For advertisers in predominately Buddhist Thailand, the most expensive site to advertise their products is on the side of the country's tallest skyscraper, the Baiyoke Tower in Bangkok.But back in September 2007 it wasn’t the usual image of shampoo or mobile phones nor the Buddha that adorned the building but statuesque head of a mythical Hindu deity, Jatukam Ramathep – who is a combination of two ancient gods who represent the guardians of some of Thailand's holiest Buddhist relics and it was being displayed on a Bangkok skyscraper in order to sell itself.
Buddhist Thais have always been keen on religious amulets - usually bearing the image of the Buddha or other icons, and they are mostly worn around the neck thought to bring good fortune. The most popular amulet ever though is the Jatukam Ramathep.
The Thai Royalist connection
For 23 years these amulets have been made and were initially championed with little success by Police Major-General Phantarak Rajadej, a police chief in Nakhon Si Thammarat, the town where the relics are thought to be located. The head monk at Nakhon's temple is in high demand and it was Phantarak Rajadej's death last year that changed everything. The head monk was larger-than-life character who was reputed to possess magical powers and his funeral was attended by tens of thousands of people, including Crown Prince Vajiralongkorn, Thailand’s equivalent of Prince Charles.
Replicas of the amulet were distributed at the funeral – but many of them were not authentic and belief in their mystical powers began to spread, increasing dramatically the price of older versions.The main Buddhist temple in Nakhon Si Thammarat, Wat Mahathat, is one of Thailand's most revered Buddhist temples and every Sunday large crowds gather at the temple. The Buddhist devotees queue patiently to enter a room filled to overflowing with an array of statues depicting giants and mythical animals, all covered with fresh flowers. Here they pray kneeling, holding burning joss sticks, before the gilded statues representing the two gods, Jatukam and Ramathep.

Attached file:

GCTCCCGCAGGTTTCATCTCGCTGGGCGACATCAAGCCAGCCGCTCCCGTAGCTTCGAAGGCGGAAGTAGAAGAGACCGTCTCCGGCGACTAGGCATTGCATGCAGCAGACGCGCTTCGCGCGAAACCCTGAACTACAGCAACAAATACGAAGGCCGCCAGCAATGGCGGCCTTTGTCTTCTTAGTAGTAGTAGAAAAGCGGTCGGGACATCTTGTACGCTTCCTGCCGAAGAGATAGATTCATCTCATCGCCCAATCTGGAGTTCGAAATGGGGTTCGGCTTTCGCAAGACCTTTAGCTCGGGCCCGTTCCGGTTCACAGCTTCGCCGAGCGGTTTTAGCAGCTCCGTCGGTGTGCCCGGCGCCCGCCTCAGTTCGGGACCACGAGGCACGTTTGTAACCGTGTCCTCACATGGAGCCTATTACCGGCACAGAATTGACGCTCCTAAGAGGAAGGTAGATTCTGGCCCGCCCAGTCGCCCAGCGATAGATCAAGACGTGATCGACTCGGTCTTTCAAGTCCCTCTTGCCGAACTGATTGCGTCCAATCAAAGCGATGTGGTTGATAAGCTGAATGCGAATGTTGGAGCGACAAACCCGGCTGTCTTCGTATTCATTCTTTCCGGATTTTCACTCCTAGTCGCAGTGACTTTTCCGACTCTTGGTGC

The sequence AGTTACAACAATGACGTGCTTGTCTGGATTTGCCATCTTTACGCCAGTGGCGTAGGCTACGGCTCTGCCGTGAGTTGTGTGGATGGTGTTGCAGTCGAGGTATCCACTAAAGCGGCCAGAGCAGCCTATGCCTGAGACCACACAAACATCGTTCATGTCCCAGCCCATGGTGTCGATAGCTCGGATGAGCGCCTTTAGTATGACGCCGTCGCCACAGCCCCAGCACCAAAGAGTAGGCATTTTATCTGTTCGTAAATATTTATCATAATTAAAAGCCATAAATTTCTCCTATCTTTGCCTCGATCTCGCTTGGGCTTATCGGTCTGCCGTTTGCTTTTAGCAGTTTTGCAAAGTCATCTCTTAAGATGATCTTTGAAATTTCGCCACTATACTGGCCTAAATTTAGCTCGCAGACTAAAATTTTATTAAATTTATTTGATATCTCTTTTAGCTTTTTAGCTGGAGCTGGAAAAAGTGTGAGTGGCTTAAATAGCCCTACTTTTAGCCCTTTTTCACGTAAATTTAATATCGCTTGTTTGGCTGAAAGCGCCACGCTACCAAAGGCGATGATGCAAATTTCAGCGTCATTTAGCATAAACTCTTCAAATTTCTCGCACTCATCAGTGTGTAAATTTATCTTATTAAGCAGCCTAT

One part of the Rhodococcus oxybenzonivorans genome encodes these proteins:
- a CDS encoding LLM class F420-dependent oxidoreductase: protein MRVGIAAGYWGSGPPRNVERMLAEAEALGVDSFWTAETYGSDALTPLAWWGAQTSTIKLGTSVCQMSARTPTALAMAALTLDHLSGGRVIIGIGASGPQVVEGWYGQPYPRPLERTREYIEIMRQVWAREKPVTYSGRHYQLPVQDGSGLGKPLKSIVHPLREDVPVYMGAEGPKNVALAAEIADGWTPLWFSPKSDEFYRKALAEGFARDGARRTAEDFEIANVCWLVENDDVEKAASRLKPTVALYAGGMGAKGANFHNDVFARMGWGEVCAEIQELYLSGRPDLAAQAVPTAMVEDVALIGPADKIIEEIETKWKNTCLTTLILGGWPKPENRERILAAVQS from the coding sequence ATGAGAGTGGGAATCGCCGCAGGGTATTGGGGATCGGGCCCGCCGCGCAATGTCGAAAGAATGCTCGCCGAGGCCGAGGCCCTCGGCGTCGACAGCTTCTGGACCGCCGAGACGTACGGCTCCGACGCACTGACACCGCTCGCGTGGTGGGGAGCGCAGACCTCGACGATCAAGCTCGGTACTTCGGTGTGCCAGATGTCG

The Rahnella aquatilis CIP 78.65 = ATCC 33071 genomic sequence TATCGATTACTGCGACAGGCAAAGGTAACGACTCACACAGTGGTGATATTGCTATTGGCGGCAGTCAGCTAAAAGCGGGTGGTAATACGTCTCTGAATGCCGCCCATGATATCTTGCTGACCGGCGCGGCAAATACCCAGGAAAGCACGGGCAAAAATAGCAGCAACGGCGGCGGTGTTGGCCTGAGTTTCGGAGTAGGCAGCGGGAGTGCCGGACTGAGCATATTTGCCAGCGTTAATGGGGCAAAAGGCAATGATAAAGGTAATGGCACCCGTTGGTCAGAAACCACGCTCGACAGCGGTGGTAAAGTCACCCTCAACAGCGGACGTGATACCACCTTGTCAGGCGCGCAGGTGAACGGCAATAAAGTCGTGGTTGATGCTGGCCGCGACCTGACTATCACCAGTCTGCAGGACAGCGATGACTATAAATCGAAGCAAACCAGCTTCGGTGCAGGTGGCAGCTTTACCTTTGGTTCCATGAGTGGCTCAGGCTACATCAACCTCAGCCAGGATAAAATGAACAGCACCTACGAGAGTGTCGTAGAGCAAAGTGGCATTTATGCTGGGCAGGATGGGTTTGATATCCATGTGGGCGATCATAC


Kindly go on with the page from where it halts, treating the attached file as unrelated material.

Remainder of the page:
Buddhist monks are supposed to renounce money however the teachings of the Buddha have been compromised by the rampant religion of consumerism. At the Buddhist temple almost everyone is wearing one of these amulets, some small, some much larger often and usually accompanies by Buddha amulets as well. To be endowed with real power, an amulet must be blessed by a senior Buddhist monk at the temple.
The Buddhist temple has an old stamping machine and uses clay for the tablets which usually includes sacred material like ash from burnt temple incense. The head Buddhist monk uses the ancient machine to make the first few, and then splashes holy water on a completed batch. The price for these amulets is thought to be between £1000 to £2000, with the money going to refurbish this important Buddhist temple – what this means in reality however is that the amulet business has taken over the town.
This Thai town is swamped with hoardings posters and gaudy billboards and it is a staggeringly lucrative business, estimated by to be worth 22bn baht (US$650m, £320m) to the Thai economy in 2007.Nakhon Si Thammarat's small airport now sees four times as many flights coming in every day as it did in the past. Believers come from all over Asia. All around this Buddhist temple are stalls selling a bewildering variety of amulets, some simple clay tablets imprinted with a likeness of the deity, others dyed in rainbow colours or glittering with gold along with of course since it is a Buddhist temple images of the Buddha. It is thought that the amulet craze is partly to do with the straightened times, and partly the nature of Buddhist belief in Thailand. With the political situation unstable post coup Thai people feel the need for re-assurance.
Buddhism has always been based on faith in many things not just one god. Buddhists believe in reincarnation, in karma, in the accumulation of merit, and it is all too easy to believe in the power of other supernatural beings. However as with financial markets in the West as earlier versions have rocketed in value, people have been buying up later editions in the hope of selling them on for a profit.
Many Buddhist scholars though are dismayed by what they see as a perversion of the teachings of the Buddha as Buddhist monks are supposed to renounce money –and that was unequivocally the teachings of the Buddha. However one thing is for certain whatever the price and markets Thais will always love their amulets and that is one thing that will always ring true!
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